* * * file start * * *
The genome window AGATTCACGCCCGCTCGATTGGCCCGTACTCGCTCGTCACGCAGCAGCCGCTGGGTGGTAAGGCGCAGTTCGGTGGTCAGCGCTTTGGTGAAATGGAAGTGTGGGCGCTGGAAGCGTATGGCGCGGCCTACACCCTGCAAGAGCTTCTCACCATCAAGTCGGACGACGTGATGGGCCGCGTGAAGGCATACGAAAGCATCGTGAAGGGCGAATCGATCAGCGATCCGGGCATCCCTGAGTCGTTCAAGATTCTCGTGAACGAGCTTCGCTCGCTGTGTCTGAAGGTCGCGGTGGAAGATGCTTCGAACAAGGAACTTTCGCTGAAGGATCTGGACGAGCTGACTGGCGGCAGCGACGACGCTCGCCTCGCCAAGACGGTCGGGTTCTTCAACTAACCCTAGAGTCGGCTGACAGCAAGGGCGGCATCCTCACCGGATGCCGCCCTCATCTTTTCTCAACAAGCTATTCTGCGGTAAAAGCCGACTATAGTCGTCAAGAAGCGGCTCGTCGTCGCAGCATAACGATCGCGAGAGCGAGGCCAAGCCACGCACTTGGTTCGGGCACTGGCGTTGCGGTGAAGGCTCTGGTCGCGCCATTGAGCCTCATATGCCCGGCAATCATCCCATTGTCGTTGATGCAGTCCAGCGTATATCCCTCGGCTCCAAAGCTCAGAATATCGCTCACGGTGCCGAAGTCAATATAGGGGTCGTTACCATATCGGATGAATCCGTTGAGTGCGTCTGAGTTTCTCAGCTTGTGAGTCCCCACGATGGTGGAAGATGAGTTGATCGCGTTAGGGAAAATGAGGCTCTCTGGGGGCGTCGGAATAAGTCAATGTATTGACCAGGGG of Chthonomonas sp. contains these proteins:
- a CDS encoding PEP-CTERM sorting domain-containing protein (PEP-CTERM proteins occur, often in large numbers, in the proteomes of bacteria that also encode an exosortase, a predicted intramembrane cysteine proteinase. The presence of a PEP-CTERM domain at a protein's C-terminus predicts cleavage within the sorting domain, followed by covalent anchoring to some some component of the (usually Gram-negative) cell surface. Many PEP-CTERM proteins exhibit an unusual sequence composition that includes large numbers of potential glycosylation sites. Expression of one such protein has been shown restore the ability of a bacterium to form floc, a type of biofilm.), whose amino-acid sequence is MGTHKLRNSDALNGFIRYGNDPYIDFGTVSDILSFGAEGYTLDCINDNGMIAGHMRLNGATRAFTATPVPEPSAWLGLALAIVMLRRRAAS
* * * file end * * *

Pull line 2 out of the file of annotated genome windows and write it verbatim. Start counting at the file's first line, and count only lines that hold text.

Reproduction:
- a CDS encoding PEP-CTERM sorting domain-containing protein (PEP-CTERM proteins occur, often in large numbers, in the proteomes of bacteria that also encode an exosortase, a predicted intramembrane cysteine proteinase. The presence of a PEP-CTERM domain at a protein's C-terminus predicts cleavage within the sorting domain, followed by covalent anchoring to some some component of the (usually Gram-negative) cell surface. Many PEP-CTERM proteins exhibit an unusual sequence composition that includes large numbers of potential glycosylation sites. Expression of one such protein has been shown restore the ability of a bacterium to form floc, a type of biofilm.), whose amino-acid sequence is MGTHKLRNSDALNGFIRYGNDPYIDFGTVSDILSFGAEGYTLDCINDNGMIAGHMRLNGATRAFTATPVPEPSAWLGLALAIVMLRRRAAS